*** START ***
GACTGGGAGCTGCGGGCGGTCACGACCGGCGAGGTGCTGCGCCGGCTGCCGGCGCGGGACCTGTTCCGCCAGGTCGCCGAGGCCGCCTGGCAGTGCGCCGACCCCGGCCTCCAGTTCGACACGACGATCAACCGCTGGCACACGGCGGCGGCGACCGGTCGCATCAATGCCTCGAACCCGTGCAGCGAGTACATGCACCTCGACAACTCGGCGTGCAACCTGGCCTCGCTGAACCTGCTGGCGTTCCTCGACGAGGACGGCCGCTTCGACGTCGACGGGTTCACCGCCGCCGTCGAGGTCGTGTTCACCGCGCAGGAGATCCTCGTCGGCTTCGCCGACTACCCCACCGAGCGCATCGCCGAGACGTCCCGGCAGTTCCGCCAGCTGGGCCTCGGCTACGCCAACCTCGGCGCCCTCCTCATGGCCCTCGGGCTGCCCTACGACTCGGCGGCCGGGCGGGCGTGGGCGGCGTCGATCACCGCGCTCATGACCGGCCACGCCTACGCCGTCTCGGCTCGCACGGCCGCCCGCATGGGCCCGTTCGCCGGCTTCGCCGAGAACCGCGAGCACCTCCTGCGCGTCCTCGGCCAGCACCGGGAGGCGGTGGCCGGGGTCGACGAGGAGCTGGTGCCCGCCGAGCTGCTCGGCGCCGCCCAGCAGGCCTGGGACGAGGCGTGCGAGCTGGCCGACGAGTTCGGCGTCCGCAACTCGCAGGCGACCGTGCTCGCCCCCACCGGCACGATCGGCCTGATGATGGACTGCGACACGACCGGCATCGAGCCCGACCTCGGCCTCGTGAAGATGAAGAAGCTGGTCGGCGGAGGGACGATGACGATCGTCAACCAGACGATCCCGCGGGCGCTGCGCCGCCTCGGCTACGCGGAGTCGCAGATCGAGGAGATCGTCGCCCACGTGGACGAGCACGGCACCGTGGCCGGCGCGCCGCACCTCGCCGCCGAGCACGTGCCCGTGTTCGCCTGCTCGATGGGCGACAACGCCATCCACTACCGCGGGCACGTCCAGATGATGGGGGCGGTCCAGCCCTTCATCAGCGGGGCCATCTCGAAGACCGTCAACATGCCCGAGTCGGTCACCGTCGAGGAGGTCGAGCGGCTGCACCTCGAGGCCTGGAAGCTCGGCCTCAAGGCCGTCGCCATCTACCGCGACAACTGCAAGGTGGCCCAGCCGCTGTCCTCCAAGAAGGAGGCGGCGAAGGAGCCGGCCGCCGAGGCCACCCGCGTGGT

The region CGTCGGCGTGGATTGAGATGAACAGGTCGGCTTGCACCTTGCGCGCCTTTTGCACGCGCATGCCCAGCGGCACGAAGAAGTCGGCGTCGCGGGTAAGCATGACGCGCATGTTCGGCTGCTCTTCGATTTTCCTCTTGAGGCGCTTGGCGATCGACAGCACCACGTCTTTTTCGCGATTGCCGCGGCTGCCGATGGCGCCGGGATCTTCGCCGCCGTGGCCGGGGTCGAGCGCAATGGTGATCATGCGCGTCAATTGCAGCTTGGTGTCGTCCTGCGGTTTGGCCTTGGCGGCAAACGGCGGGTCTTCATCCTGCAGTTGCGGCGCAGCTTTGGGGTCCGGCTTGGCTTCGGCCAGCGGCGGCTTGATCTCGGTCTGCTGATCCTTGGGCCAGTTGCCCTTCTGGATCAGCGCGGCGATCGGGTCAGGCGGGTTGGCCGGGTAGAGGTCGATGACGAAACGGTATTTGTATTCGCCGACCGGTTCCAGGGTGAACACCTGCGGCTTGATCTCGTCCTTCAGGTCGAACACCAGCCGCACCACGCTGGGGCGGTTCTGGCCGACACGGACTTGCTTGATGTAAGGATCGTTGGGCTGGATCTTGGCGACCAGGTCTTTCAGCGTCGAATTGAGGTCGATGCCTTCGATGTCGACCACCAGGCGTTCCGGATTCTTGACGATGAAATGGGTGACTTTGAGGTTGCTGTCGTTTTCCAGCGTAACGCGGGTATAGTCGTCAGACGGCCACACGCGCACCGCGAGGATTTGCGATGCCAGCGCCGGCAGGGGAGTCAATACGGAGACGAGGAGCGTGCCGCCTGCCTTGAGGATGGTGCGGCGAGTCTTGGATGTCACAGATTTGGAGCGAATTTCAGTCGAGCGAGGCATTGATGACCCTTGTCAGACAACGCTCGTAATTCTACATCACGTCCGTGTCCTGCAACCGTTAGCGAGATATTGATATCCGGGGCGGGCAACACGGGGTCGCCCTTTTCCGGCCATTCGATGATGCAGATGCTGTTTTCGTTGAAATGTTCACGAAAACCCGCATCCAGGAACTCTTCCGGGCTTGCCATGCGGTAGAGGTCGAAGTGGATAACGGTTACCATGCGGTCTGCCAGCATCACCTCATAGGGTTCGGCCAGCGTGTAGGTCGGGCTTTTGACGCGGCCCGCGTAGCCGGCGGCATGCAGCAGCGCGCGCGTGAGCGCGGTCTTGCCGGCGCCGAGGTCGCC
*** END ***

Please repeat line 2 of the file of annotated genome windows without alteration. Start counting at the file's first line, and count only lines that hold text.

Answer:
The region CGTCGGCGTGGATTGAGATGAACAGGTCGGCTTGCACCTTGCGCGCCTTTTGCACGCGCATGCCCAGCGGCACGAAGAAGTCGGCGTCGCGGGTAAGCATGACGCGCATGTTCGGCTGCTCTTCGATTTTCCTCTTGAGGCGCTTGGCGATCGACAGCACCACGTCTTTTTCGCGATTGCCGCGGCTGCCGATGGCGCCGGGATCTTCGCCGCCGTGGCCGGGGTCGAGCGCAATGGTGATCATGCGCGTCAATTGCAGCTTGGTGTCGTCCTGCGGTTTGGCCTTGGCGGCAAACGGCGGGTCTTCATCCTGCAGTTGCGGCGCAGCTTTGGGGTCCGGCTTGGCTTCGGCCAGCGGCGGCTTGATCTCGGTCTGCTGATCCTTGGGCCAGTTGCCCTTCTGGATCAGCGCGGCGATCGGGTCAGGCGGGTTGGCCGGGTAGAGGTCGATGACGAAACGGTATTTGTATTCGCCGACCGGTTCCAGGGTGAACACCTGCGGCTTGATCTCGTCCTTCAGGTCGAACACCAGCCGCACCACGCTGGGGCGGTTCTGGCCGACACGGACTTGCTTGATGTAAGGATCGTTGGGCTGGATCTTGGCGACCAGGTCTTTCAGCGTCGAATTGAGGTCGATGCCTTCGATGTCGACCACCAGGCGTTCCGGATTCTTGACGATGAAATGGGTGACTTTGAGGTTGCTGTCGTTTTCCAGCGTAACGCGGGTATAGTCGTCAGACGGCCACACGCGCACCGCGAGGATTTGCGATGCCAGCGCCGGCAGGGGAGTCAATACGGAGACGAGGAGCGTGCCGCCTGCCTTGAGGATGGTGCGGCGAGTCTTGGATGTCACAGATTTGGAGCGAATTTCAGTCGAGCGAGGCATTGATGACCCTTGTCAGACAACGCTCGTAATTCTACATCACGTCCGTGTCCTGCAACCGTTAGCGAGATATTGATATCCGGGGCGGGCAACACGGGGTCGCCCTTTTCCGGCCATTCGATGATGCAGATGCTGTTTTCGTTGAAATGTTCACGAAAACCCGCATCCAGGAACTCTTCCGGGCTTGCCATGCGGTAGAGGTCGAAGTGGATAACGGTTACCATGCGGTCTGCCAGCATCACCTCATAGGGTTCGGCCAGCGTGTAGGTCGGGCTTTTGACGCGGCCCGCGTAGCCGGCGGCATGCAGCAGCGCGCGCGTGAGCGCGGTCTTGCCGGCGCCGAGGTCGCC